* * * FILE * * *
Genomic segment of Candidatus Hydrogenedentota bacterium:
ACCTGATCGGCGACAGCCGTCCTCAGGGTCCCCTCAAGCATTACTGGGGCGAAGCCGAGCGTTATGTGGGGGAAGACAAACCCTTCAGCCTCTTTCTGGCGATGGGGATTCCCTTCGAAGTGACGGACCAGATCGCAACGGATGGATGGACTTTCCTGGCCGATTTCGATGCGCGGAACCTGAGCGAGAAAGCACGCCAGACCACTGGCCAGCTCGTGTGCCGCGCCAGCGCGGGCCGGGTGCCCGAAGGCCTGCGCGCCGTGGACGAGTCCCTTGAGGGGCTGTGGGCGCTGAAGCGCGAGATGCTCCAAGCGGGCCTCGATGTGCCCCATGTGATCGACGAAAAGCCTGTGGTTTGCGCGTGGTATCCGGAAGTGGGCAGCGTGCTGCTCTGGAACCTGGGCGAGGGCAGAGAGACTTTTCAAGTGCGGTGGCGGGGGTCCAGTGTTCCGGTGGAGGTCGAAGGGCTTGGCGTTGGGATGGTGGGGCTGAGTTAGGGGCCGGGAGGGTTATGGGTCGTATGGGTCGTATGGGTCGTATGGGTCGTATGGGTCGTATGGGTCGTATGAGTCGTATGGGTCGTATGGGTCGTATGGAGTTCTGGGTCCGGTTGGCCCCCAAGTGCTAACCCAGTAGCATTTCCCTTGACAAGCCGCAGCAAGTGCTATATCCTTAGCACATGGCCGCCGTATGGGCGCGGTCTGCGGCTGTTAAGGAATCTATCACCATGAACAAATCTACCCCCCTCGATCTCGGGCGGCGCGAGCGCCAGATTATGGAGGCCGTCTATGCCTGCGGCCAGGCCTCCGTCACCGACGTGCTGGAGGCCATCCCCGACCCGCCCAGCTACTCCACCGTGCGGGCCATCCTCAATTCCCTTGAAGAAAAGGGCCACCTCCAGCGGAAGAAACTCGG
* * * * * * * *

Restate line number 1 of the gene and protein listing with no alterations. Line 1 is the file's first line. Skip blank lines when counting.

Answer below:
Genomic segment of Candidatus Hydrogenedentota bacterium: